On Wed, Mar 12, 2008 at 9:43 PM, Zach D. [email protected]
wrote:

You can use mocha parameter matching to match on “anything” where your
form builder would be passed in. You could also use Mocha’s “kind_of”
parameter matcher to ensure that what you expect is a FormBuilder
object.

Another way to do this is to not pass in your form builder, but the
object needed, and then use fields_for inside the partial itself. This
works well in some scenarios.

You could also use rspec’s parameter matching, which also supports
“anything” but not “kind_of” :wink:

On Wed, Mar 12, 2008 at 10:19 PM, Jonathan L.
[email protected] wrote:

object.
<%= render :partial => ‘pages/foo’, :layout => ‘bar’, :locals =>
{ :f => f } %>

what’s the stub?

As of 1.1.3:

stub_render(:partial => ‘pages/foo’, :layout => ‘bar’, :locals => {:f
=> })

There is now, in trunk, hash_including matcher, so you should (I
haven’t tried yet) be able to do this:

stub_render(hash_including(:locals => {:f => }))

That keeps it a bit less brittle, as the previous version will fail if
you add anything else to the actual render call this won’t fail.

Cheers,
David

We’ve been going down this route:

http://pastie.caboo.se/165265

We use mocha for our mocking and originally we mocked out the form
builder, but the specs felt crufty. We then converted to instantiating
the FormBuilder and passing it to partials that needed it.

For the views that send in the FormBuilder, we use the #with passing a
block and assert the “is_a?” inside (I’m still not too keen on using
the param helper/matchers). This looks a bit more bulky (and is kinda
ugly in having assertions in a setup) but it really greased the wheels
for us.

We ended up preferring to assert the presence of html vs expectations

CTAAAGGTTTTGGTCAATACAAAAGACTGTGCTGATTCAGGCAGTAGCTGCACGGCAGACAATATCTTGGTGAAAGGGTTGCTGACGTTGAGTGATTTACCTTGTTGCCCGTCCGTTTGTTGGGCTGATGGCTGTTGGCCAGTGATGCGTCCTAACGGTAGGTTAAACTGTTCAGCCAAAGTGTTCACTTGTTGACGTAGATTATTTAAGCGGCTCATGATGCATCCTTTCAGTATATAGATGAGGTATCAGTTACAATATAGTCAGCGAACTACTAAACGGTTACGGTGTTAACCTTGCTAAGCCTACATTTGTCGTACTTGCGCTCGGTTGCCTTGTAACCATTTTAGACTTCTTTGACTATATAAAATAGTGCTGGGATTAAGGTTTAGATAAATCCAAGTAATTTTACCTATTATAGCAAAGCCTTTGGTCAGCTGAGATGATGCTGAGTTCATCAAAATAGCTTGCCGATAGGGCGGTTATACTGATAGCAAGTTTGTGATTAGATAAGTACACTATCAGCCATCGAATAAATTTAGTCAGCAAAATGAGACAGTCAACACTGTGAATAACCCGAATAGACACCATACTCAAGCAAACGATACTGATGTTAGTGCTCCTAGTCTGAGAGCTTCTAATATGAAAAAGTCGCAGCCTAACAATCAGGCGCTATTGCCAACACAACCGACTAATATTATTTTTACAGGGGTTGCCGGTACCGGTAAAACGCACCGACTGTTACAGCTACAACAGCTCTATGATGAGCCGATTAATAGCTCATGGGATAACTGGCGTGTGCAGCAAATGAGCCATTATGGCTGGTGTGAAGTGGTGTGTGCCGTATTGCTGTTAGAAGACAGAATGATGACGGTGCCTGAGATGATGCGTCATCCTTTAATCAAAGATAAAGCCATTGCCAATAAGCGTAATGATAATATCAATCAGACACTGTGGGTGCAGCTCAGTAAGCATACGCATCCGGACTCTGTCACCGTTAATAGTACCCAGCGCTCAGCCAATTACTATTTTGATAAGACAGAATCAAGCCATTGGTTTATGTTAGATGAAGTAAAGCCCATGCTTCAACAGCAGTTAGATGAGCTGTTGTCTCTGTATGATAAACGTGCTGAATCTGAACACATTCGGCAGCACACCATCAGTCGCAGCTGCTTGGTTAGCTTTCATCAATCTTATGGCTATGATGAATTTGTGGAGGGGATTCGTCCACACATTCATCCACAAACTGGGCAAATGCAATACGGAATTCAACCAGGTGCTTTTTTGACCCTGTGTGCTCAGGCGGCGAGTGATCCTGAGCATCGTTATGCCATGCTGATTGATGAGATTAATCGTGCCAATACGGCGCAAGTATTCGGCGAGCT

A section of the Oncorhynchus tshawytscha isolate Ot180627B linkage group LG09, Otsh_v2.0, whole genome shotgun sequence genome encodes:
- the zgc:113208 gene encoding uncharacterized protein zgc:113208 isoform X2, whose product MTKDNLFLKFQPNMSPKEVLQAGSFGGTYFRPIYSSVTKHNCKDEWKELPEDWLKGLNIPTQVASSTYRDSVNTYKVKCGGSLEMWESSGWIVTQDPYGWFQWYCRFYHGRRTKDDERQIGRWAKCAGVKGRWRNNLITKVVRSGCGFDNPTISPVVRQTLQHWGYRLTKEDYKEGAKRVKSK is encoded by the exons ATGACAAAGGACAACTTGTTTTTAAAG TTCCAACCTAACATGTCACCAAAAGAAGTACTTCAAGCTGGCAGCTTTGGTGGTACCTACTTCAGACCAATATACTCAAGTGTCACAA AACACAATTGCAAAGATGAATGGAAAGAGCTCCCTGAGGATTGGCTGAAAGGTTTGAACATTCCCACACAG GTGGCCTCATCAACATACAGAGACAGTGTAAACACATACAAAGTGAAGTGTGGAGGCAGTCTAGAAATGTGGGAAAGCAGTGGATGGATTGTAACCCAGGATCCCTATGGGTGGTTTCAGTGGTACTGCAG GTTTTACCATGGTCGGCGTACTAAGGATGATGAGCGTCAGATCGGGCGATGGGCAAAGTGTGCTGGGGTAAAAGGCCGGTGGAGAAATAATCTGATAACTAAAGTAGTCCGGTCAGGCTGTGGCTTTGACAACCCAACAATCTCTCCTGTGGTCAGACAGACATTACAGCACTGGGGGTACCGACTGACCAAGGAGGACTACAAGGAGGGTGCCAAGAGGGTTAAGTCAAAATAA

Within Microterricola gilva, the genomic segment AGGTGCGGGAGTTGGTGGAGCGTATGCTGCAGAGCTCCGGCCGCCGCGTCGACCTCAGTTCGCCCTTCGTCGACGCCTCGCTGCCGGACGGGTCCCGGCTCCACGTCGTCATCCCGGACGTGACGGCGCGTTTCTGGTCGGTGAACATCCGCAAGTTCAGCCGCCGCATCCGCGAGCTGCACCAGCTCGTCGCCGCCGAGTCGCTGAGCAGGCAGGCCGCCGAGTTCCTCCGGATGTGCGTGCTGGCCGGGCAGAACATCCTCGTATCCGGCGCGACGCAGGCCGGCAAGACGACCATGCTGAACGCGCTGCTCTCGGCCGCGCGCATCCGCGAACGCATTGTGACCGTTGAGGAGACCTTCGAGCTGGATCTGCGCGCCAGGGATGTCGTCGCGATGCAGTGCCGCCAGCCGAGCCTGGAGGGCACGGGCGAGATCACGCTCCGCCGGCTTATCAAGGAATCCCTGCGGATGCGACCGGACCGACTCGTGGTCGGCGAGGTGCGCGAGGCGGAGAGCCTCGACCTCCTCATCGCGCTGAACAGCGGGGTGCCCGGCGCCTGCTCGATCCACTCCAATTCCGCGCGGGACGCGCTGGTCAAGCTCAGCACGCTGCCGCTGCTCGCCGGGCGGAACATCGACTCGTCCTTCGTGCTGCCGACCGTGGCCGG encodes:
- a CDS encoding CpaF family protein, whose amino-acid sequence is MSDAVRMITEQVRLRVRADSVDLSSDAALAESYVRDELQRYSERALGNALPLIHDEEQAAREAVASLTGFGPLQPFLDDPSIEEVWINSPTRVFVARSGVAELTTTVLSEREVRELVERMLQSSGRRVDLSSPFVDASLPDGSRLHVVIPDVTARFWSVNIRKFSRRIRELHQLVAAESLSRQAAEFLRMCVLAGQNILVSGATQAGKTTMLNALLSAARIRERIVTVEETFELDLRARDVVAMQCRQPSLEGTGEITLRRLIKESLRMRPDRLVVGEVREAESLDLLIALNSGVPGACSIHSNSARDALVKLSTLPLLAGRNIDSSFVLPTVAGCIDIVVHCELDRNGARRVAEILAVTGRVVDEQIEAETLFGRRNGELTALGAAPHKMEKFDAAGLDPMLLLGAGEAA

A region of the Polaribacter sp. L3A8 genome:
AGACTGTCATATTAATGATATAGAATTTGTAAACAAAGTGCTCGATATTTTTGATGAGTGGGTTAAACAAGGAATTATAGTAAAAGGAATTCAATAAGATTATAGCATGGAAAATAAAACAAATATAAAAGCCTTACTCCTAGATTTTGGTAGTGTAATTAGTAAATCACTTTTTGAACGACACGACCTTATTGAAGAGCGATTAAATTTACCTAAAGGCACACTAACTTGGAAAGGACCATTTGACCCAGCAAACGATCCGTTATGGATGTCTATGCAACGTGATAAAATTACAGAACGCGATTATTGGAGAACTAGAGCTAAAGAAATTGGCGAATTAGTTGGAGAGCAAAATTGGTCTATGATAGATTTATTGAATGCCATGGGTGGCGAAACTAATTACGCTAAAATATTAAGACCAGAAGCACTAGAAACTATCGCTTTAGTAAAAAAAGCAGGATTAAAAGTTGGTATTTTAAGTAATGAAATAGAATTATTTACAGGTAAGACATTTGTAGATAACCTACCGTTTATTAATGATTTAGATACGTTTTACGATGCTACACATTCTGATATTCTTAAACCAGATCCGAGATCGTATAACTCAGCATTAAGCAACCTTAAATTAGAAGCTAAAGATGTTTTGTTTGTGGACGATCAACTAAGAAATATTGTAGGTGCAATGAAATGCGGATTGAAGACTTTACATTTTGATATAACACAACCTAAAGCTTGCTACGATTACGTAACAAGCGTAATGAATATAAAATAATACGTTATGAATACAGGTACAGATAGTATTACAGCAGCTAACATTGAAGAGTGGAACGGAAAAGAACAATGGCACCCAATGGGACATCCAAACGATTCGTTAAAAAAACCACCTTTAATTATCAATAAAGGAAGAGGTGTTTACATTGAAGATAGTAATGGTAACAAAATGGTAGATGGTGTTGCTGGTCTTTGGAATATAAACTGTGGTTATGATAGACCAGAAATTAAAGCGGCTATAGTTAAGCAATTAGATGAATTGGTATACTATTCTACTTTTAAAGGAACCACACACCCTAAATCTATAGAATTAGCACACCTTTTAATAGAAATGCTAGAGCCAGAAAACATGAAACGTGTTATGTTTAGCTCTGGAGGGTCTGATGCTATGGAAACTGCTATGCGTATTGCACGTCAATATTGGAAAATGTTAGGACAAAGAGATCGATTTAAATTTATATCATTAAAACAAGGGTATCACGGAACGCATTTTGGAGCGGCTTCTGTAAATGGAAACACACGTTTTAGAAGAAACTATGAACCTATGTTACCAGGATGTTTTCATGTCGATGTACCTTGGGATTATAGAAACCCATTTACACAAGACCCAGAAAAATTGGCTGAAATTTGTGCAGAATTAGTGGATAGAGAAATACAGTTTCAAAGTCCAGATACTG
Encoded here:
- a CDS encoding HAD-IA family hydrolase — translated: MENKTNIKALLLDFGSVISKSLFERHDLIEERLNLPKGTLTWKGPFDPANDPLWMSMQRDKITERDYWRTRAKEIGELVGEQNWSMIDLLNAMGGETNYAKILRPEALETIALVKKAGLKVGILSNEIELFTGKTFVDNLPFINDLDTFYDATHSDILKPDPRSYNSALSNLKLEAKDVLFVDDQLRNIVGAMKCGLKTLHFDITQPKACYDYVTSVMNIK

on a FormBuilder stub, and it made the view specs feel a bit more
natural.

One last note: we hacked the #render in rspec_on_rails to output the
contents of a partial (which is why the template stubbing the render
returns “form partial”) and we assert the presence of that text in the
response. Helps catch those rascally <% %> instead of <%= %>. I’ve
been meaning to form together a patch and submit a proper extension,
but it’s as time allows.

Perhaps a bit more than you were asking for, but I hope this helps

-Zach

Thank you!

for the record, I refactored my code so the view does a form_for, and
any partials that render fields with the form builder does its own
fields_for. This makes the design cleaner and more testable. However,
I’m not sure if there’s any performance cost in doing it this way
instead of passing the form builder around, anyone?

This hints at another extension I’ve wanted to write for us for a while.

Common html selector strings, Labels, input fields, textareas, forms,
links, etc

Really just rolling up something like:

response.should have_tag(“input[type=text][name=?][value=?][id=company-
name]”, “user[company_name]”, “Some Company Inc.”)

into something like:

respose.should have_text_input(:user, :company_name, :id => “company-
name”, “Some Company Inc.”)

It feels closer to the Rails view helpers. Not a huge win, but we have
so many selectors than abstracting up one would make our specs more
readable.

Damn “To Code” list…

-Zach

Begin forwarded message:

My pair and I have written a bunch of these helpers. I’ll post what we
have later, perhaps it will be a starting point,

Zach

Zach,

On 3/14/08, Zach M. [email protected] wrote:

into something like:

respose.should have_text_input(:user, :company_name, :id =>
“company-name”, “Some Company Inc.”)

It feels closer to the Rails view helpers. Not a huge win, but we have so
many selectors than abstracting up one would make our specs more readable.

I’ve been thinking about doing the same thing. I want matchers like
have_text_input and have_text_input_with_label.

I think I’ll write them for my next project, and then extract them if
they’re useful.

brandon

seems like it’d make sense to just add this to http://code.google.com/
p/rspec-on-rails-matchers/

linoj